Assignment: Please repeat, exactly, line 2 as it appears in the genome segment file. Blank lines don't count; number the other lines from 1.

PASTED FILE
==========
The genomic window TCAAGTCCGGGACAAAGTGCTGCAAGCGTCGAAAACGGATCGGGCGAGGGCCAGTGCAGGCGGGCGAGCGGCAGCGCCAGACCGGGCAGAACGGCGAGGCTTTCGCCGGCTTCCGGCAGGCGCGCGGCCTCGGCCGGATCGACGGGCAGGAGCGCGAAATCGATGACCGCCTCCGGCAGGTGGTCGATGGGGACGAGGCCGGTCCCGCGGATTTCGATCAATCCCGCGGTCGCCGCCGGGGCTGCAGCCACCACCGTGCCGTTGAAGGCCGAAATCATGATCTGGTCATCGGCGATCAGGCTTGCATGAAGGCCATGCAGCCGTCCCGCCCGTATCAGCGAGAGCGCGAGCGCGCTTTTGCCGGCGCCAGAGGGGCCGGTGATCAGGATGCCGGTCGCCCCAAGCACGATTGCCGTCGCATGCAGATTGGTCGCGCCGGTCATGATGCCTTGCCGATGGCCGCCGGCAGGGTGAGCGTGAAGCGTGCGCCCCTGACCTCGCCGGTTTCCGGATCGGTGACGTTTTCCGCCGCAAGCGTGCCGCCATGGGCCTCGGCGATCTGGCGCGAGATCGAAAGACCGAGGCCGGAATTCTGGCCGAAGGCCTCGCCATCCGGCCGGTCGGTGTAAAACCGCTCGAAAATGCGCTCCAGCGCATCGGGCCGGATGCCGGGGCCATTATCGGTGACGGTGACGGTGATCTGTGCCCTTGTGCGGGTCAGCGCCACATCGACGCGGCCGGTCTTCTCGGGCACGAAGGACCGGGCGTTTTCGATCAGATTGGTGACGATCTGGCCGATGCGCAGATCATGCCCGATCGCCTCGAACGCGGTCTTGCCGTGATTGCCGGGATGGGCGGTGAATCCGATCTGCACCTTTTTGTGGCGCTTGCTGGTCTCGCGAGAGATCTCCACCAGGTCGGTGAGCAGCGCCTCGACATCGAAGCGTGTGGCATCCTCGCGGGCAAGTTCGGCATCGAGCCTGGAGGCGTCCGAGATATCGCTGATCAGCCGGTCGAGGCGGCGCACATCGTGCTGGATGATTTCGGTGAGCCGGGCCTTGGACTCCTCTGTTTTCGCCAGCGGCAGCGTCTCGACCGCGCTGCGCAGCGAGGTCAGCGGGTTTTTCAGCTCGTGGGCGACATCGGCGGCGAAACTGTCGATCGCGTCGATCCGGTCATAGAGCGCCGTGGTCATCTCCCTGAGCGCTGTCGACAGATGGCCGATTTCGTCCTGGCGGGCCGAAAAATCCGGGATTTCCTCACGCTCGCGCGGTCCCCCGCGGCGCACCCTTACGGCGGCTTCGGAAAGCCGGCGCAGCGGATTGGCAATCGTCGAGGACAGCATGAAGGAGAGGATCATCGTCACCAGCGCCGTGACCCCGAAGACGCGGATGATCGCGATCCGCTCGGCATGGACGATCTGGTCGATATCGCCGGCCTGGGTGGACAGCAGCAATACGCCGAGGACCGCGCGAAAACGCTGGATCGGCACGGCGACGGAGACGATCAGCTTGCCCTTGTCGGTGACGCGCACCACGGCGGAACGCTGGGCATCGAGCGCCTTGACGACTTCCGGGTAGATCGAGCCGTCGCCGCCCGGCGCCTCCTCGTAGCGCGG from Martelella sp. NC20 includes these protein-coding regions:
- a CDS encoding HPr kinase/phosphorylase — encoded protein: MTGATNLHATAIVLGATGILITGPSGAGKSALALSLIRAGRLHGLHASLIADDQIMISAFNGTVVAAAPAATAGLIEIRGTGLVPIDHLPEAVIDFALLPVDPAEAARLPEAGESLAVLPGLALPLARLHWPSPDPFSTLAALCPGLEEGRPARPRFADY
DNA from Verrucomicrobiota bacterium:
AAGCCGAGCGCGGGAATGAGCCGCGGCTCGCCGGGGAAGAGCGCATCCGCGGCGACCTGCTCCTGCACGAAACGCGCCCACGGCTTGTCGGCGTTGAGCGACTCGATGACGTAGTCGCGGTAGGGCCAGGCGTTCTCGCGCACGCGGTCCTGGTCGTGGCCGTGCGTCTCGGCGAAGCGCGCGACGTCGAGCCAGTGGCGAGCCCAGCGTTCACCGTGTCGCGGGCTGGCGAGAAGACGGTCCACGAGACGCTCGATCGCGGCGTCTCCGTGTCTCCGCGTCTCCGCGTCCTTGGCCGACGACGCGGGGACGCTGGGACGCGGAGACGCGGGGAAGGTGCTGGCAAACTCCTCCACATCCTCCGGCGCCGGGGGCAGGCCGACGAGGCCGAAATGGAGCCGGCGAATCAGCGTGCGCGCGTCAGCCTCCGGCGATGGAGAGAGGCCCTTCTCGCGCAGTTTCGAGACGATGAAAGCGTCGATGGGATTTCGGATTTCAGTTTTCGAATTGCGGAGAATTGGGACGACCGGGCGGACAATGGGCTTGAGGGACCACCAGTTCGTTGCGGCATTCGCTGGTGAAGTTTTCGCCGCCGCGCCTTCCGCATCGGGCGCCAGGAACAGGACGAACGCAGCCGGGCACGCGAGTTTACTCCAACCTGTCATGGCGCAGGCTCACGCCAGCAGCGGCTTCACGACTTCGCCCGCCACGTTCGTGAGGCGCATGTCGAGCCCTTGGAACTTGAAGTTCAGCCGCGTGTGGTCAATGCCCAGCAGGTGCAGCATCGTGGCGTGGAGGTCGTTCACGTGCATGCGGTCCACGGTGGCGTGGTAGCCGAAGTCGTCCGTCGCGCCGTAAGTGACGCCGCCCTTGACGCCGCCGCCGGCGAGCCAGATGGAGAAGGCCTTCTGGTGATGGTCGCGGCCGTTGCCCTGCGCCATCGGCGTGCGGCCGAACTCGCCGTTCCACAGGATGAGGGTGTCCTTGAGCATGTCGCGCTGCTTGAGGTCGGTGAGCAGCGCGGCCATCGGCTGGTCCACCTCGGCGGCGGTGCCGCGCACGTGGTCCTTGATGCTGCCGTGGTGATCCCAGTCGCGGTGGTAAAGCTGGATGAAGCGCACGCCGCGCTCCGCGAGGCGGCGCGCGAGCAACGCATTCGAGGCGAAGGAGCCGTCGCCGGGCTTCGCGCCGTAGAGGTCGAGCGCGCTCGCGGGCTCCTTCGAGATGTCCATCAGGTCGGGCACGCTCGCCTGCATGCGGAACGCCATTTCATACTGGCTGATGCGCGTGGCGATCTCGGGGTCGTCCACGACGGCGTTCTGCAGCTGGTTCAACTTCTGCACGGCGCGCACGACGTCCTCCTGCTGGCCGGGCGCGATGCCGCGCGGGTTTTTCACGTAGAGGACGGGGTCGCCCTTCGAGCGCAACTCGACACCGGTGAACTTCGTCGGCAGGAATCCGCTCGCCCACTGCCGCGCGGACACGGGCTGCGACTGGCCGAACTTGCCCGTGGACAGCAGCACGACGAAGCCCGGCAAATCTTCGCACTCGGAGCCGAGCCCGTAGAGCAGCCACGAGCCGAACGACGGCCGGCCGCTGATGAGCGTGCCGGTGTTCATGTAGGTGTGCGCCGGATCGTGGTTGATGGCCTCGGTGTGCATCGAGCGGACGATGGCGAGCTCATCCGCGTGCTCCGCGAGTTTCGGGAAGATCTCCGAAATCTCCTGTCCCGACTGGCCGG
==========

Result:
- a CDS encoding HPr kinase/phosphorylase — encoded protein: MTGATNLHATAIVLGATGILITGPSGAGKSALALSLIRAGRLHGLHASLIADDQIMISAFNGTVVAAAPAATAGLIEIRGTGLVPIDHLPEAVIDFALLPVDPAEAARLPEAGESLAVLPGLALPLARLHWPSPDPFSTLAALCPGLEEGRPARPRFADY